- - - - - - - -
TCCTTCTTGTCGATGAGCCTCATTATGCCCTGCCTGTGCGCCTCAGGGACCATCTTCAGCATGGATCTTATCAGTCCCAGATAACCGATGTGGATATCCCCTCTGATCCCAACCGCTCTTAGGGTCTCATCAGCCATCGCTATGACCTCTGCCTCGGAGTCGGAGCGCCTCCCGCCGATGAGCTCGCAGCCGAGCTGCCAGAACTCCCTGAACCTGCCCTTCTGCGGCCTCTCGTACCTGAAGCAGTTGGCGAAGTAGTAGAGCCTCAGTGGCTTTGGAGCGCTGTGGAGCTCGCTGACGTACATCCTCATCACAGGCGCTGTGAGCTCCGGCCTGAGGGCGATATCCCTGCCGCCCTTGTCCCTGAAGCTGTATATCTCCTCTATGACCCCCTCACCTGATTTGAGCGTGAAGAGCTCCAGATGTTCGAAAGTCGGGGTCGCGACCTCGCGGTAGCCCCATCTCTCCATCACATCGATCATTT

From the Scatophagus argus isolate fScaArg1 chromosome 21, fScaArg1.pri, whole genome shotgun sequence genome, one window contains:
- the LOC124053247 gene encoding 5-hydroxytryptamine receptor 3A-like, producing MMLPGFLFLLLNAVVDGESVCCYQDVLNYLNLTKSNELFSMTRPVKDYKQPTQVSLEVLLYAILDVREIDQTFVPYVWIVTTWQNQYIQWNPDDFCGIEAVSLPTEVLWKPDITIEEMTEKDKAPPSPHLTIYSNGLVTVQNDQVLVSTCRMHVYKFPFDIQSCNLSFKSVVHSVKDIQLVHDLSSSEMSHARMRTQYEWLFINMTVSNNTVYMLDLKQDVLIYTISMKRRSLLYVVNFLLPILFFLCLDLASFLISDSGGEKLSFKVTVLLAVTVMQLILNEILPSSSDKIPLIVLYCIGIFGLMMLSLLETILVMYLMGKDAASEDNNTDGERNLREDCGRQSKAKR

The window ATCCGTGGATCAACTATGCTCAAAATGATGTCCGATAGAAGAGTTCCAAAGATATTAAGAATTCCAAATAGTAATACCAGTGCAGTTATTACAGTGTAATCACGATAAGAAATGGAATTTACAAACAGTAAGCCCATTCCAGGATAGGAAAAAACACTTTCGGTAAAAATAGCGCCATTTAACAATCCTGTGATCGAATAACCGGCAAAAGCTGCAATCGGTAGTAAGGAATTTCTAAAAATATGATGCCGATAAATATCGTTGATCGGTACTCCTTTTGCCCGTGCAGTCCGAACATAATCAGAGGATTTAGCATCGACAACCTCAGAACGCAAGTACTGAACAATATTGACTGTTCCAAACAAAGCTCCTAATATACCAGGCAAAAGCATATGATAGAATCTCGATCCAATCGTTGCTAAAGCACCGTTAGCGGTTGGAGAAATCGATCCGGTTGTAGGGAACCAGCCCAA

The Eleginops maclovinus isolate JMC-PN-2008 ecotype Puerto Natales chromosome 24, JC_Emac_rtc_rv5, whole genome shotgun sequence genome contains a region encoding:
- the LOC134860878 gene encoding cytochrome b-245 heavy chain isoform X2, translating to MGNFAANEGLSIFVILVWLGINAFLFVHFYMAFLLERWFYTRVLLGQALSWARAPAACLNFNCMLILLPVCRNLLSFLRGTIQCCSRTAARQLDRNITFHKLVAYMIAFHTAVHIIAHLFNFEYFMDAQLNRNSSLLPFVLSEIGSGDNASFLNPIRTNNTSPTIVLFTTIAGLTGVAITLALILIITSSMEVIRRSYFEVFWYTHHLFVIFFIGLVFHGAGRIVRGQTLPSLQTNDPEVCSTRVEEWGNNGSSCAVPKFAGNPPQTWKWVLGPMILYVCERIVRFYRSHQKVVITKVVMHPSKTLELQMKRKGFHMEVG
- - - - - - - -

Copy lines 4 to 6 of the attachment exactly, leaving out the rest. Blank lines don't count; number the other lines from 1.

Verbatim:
The window ATCCGTGGATCAACTATGCTCAAAATGATGTCCGATAGAAGAGTTCCAAAGATATTAAGAATTCCAAATAGTAATACCAGTGCAGTTATTACAGTGTAATCACGATAAGAAATGGAATTTACAAACAGTAAGCCCATTCCAGGATAGGAAAAAACACTTTCGGTAAAAATAGCGCCATTTAACAATCCTGTGATCGAATAACCGGCAAAAGCTGCAATCGGTAGTAAGGAATTTCTAAAAATATGATGCCGATAAATATCGTTGATCGGTACTCCTTTTGCCCGTGCAGTCCGAACATAATCAGAGGATTTAGCATCGACAACCTCAGAACGCAAGTACTGAACAATATTGACTGTTCCAAACAAAGCTCCTAATATACCAGGCAAAAGCATATGATAGAATCTCGATCCAATCGTTGCTAAAGCACCGTTAGCGGTTGGAGAAATCGATCCGGTTGTAGGGAACCAGCCCAA

The Eleginops maclovinus isolate JMC-PN-2008 ecotype Puerto Natales chromosome 24, JC_Emac_rtc_rv5, whole genome shotgun sequence genome contains a region encoding:
- the LOC134860878 gene encoding cytochrome b-245 heavy chain isoform X2, translating to MGNFAANEGLSIFVILVWLGINAFLFVHFYMAFLLERWFYTRVLLGQALSWARAPAACLNFNCMLILLPVCRNLLSFLRGTIQCCSRTAARQLDRNITFHKLVAYMIAFHTAVHIIAHLFNFEYFMDAQLNRNSSLLPFVLSEIGSGDNASFLNPIRTNNTSPTIVLFTTIAGLTGVAITLALILIITSSMEVIRRSYFEVFWYTHHLFVIFFIGLVFHGAGRIVRGQTLPSLQTNDPEVCSTRVEEWGNNGSSCAVPKFAGNPPQTWKWVLGPMILYVCERIVRFYRSHQKVVITKVVMHPSKTLELQMKRKGFHMEVG